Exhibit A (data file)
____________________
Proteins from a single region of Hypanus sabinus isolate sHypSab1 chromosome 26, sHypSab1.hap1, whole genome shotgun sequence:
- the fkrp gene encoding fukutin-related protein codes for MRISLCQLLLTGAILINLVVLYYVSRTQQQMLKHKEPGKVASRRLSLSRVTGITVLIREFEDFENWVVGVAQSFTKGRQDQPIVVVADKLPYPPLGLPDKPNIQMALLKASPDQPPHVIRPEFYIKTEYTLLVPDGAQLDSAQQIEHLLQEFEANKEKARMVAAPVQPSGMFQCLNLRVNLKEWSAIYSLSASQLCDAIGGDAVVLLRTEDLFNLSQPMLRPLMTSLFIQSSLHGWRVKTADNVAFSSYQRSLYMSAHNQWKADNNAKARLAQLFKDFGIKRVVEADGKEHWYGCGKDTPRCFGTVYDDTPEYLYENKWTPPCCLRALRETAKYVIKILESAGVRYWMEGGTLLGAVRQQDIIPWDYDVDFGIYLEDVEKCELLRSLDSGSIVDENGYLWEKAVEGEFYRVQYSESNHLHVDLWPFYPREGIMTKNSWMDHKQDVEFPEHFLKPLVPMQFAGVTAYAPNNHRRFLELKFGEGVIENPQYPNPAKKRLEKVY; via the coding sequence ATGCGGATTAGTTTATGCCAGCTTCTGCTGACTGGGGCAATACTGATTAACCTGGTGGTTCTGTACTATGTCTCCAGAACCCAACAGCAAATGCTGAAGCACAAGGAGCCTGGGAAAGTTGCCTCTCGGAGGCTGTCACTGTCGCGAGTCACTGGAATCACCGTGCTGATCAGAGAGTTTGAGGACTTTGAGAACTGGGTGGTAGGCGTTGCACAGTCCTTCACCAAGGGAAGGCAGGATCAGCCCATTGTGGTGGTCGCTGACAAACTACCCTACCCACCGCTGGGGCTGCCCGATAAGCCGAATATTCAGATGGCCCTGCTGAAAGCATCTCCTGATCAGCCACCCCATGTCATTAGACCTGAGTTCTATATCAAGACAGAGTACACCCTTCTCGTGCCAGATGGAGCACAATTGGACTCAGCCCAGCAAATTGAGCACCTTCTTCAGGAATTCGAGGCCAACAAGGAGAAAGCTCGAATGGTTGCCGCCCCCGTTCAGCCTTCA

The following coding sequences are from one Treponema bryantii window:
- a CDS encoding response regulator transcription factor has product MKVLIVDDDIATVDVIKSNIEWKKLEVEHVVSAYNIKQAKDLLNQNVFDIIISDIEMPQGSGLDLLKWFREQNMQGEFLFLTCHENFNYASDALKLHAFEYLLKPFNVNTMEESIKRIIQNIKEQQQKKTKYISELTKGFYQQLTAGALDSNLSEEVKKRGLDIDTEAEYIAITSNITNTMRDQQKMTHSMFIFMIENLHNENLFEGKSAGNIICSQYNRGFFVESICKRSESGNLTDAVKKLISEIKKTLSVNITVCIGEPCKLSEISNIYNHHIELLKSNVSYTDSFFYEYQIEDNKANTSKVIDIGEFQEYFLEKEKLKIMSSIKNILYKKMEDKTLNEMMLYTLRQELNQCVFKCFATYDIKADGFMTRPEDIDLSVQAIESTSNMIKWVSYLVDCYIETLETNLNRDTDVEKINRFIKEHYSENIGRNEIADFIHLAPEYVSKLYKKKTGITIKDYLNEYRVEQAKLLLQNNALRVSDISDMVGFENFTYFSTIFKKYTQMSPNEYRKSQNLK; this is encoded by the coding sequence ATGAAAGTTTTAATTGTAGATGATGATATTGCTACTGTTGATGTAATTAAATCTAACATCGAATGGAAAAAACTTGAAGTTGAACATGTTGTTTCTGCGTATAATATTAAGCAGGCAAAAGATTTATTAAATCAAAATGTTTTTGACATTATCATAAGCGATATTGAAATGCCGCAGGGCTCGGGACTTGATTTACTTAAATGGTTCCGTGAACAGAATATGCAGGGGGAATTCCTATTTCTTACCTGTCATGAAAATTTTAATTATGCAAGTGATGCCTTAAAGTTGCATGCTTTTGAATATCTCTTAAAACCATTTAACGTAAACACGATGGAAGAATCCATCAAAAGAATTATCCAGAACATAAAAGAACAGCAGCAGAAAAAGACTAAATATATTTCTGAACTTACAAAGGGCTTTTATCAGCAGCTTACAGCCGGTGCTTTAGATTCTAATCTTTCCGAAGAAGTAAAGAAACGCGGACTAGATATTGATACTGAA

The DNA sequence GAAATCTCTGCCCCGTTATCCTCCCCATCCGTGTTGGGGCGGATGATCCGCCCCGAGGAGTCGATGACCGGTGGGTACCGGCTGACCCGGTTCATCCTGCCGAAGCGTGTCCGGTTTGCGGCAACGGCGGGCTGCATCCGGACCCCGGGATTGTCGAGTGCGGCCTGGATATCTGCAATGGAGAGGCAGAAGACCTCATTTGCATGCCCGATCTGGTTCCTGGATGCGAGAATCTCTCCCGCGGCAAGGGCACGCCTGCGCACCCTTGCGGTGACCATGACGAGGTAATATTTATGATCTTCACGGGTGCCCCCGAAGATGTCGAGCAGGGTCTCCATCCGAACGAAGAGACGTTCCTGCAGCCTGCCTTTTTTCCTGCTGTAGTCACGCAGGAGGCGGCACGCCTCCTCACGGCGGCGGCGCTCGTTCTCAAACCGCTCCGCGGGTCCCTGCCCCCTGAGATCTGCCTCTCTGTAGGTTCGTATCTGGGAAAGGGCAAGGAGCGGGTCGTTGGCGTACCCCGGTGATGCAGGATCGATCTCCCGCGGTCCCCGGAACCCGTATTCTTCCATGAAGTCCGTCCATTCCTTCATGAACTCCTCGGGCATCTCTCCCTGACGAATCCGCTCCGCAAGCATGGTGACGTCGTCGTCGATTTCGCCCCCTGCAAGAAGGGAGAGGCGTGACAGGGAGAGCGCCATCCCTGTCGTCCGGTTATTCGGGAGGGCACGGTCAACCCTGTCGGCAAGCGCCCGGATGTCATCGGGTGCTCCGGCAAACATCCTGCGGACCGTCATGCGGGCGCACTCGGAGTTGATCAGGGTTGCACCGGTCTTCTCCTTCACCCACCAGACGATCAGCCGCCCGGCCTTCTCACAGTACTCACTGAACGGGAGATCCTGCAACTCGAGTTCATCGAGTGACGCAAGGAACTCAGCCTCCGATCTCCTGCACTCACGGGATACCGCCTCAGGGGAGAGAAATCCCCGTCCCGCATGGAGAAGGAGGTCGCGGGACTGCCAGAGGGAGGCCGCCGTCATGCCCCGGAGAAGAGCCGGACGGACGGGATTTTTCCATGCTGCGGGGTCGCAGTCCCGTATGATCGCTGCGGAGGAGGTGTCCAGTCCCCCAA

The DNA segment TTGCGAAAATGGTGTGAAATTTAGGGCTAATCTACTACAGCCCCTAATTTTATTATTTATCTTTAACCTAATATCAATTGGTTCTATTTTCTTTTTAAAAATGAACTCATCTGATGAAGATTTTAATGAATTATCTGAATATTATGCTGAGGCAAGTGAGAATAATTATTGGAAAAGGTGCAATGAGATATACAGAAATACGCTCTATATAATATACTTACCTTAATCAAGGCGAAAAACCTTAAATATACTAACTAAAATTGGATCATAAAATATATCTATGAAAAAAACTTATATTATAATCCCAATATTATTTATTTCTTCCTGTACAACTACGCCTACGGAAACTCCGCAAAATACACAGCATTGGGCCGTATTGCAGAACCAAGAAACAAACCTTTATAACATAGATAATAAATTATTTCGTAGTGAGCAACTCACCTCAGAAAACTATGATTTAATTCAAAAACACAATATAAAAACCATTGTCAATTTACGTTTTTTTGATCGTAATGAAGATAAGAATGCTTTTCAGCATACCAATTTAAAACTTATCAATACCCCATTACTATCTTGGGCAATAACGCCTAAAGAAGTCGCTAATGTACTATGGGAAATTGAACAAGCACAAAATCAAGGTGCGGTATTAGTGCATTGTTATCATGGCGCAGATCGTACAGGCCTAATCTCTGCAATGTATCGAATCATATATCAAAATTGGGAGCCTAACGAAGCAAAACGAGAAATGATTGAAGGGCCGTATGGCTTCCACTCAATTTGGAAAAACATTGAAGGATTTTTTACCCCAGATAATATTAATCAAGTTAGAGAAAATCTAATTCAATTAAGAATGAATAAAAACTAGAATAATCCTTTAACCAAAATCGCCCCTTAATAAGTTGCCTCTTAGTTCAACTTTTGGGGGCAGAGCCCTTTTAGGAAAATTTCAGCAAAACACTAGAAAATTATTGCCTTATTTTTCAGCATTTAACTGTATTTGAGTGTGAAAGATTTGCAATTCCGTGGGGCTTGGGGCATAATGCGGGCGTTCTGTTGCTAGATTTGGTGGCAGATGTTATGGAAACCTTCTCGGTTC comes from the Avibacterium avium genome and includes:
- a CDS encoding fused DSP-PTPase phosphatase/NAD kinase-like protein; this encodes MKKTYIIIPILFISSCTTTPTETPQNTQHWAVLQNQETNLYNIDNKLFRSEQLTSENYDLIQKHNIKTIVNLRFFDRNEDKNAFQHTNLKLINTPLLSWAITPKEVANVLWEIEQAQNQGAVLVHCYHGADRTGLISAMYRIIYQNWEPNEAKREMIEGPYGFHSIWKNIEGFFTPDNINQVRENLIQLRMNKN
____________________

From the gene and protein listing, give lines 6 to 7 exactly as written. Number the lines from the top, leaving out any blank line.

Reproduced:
The DNA segment TTGCGAAAATGGTGTGAAATTTAGGGCTAATCTACTACAGCCCCTAATTTTATTATTTATCTTTAACCTAATATCAATTGGTTCTATTTTCTTTTTAAAAATGAACTCATCTGATGAAGATTTTAATGAATTATCTGAATATTATGCTGAGGCAAGTGAGAATAATTATTGGAAAAGGTGCAATGAGATATACAGAAATACGCTCTATATAATATACTTACCTTAATCAAGGCGAAAAACCTTAAATATACTAACTAAAATTGGATCATAAAATATATCTATGAAAAAAACTTATATTATAATCCCAATATTATTTATTTCTTCCTGTACAACTACGCCTACGGAAACTCCGCAAAATACACAGCATTGGGCCGTATTGCAGAACCAAGAAACAAACCTTTATAACATAGATAATAAATTATTTCGTAGTGAGCAACTCACCTCAGAAAACTATGATTTAATTCAAAAACACAATATAAAAACCATTGTCAATTTACGTTTTTTTGATCGTAATGAAGATAAGAATGCTTTTCAGCATACCAATTTAAAACTTATCAATACCCCATTACTATCTTGGGCAATAACGCCTAAAGAAGTCGCTAATGTACTATGGGAAATTGAACAAGCACAAAATCAAGGTGCGGTATTAGTGCATTGTTATCATGGCGCAGATCGTACAGGCCTAATCTCTGCAATGTATCGAATCATATATCAAAATTGGGAGCCTAACGAAGCAAAACGAGAAATGATTGAAGGGCCGTATGGCTTCCACTCAATTTGGAAAAACATTGAAGGATTTTTTACCCCAGATAATATTAATCAAGTTAGAGAAAATCTAATTCAATTAAGAATGAATAAAAACTAGAATAATCCTTTAACCAAAATCGCCCCTTAATAAGTTGCCTCTTAGTTCAACTTTTGGGGGCAGAGCCCTTTTAGGAAAATTTCAGCAAAACACTAGAAAATTATTGCCTTATTTTTCAGCATTTAACTGTATTTGAGTGTGAAAGATTTGCAATTCCGTGGGGCTTGGGGCATAATGCGGGCGTTCTGTTGCTAGATTTGGTGGCAGATGTTATGGAAACCTTCTCGGTTC comes from the Avibacterium avium genome and includes:
- a CDS encoding fused DSP-PTPase phosphatase/NAD kinase-like protein; this encodes MKKTYIIIPILFISSCTTTPTETPQNTQHWAVLQNQETNLYNIDNKLFRSEQLTSENYDLIQKHNIKTIVNLRFFDRNEDKNAFQHTNLKLINTPLLSWAITPKEVANVLWEIEQAQNQGAVLVHCYHGADRTGLISAMYRIIYQNWEPNEAKREMIEGPYGFHSIWKNIEGFFTPDNINQVRENLIQLRMNKN